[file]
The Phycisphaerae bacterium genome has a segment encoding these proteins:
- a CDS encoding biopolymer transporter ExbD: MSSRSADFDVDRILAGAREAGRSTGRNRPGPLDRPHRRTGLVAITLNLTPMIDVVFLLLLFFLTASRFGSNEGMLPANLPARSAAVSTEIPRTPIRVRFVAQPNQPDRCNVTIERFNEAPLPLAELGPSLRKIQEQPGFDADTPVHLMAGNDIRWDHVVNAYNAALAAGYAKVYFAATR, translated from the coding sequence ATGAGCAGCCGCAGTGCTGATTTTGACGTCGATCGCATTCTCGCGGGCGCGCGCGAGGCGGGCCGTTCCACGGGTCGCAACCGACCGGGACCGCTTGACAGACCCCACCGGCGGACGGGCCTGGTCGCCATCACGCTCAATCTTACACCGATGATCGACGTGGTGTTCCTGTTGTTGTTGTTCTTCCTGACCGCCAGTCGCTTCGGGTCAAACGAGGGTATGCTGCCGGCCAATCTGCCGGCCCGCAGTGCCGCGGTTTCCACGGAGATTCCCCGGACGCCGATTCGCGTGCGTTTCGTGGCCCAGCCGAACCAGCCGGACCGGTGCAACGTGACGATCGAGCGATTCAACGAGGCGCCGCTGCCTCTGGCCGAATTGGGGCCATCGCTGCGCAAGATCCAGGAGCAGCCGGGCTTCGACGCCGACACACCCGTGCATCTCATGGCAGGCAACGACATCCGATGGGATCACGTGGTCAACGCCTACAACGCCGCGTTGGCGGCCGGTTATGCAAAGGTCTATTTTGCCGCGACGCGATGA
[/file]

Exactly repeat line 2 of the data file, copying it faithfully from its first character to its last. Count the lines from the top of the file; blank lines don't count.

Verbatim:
- a CDS encoding biopolymer transporter ExbD: MSSRSADFDVDRILAGAREAGRSTGRNRPGPLDRPHRRTGLVAITLNLTPMIDVVFLLLLFFLTASRFGSNEGMLPANLPARSAAVSTEIPRTPIRVRFVAQPNQPDRCNVTIERFNEAPLPLAELGPSLRKIQEQPGFDADTPVHLMAGNDIRWDHVVNAYNAALAAGYAKVYFAATR, translated from the coding sequence ATGAGCAGCCGCAGTGCTGATTTTGACGTCGATCGCATTCTCGCGGGCGCGCGCGAGGCGGGCCGTTCCACGGGTCGCAACCGACCGGGACCGCTTGACAGACCCCACCGGCGGACGGGCCTGGTCGCCATCACGCTCAATCTTACACCGATGATCGACGTGGTGTTCCTGTTGTTGTTGTTCTTCCTGACCGCCAGTCGCTTCGGGTCAAACGAGGGTATGCTGCCGGCCAATCTGCCGGCCCGCAGTGCCGCGGTTTCCACGGAGATTCCCCGGACGCCGATTCGCGTGCGTTTCGTGGCCCAGCCGAACCAGCCGGACCGGTGCAACGTGACGATCGAGCGATTCAACGAGGCGCCGCTGCCTCTGGCCGAATTGGGGCCATCGCTGCGCAAGATCCAGGAGCAGCCGGGCTTCGACGCCGACACACCCGTGCATCTCATGGCAGGCAACGACATCCGATGGGATCACGTGGTCAACGCCTACAACGCCGCGTTGGCGGCCGGTTATGCAAAGGTCTATTTTGCCGCGACGCGATGA